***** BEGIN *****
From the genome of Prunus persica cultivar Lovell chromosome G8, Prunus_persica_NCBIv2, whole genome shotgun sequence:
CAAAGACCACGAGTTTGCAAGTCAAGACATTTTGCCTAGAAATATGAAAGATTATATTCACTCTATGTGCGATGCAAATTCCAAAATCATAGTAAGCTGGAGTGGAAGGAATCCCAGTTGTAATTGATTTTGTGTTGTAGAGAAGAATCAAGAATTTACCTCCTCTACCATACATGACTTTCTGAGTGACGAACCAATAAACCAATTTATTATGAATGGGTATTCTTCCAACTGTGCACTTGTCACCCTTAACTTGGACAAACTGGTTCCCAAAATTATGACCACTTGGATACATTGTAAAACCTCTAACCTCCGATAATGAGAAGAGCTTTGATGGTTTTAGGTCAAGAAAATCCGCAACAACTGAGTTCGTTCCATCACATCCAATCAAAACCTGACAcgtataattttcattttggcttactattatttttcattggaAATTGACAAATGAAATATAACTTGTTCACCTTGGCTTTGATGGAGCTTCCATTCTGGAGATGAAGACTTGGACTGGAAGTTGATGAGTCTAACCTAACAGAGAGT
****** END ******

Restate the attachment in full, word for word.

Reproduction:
From the genome of Prunus persica cultivar Lovell chromosome G8, Prunus_persica_NCBIv2, whole genome shotgun sequence:
CAAAGACCACGAGTTTGCAAGTCAAGACATTTTGCCTAGAAATATGAAAGATTATATTCACTCTATGTGCGATGCAAATTCCAAAATCATAGTAAGCTGGAGTGGAAGGAATCCCAGTTGTAATTGATTTTGTGTTGTAGAGAAGAATCAAGAATTTACCTCCTCTACCATACATGACTTTCTGAGTGACGAACCAATAAACCAATTTATTATGAATGGGTATTCTTCCAACTGTGCACTTGTCACCCTTAACTTGGACAAACTGGTTCCCAAAATTATGACCACTTGGATACATTGTAAAACCTCTAACCTCCGATAATGAGAAGAGCTTTGATGGTTTTAGGTCAAGAAAATCCGCAACAACTGAGTTCGTTCCATCACATCCAATCAAAACCTGACAcgtataattttcattttggcttactattatttttcattggaAATTGACAAATGAAATATAACTTGTTCACCTTGGCTTTGATGGAGCTTCCATTCTGGAGATGAAGACTTGGACTGGAAGTTGATGAGTCTAACCTAACAGAGAGT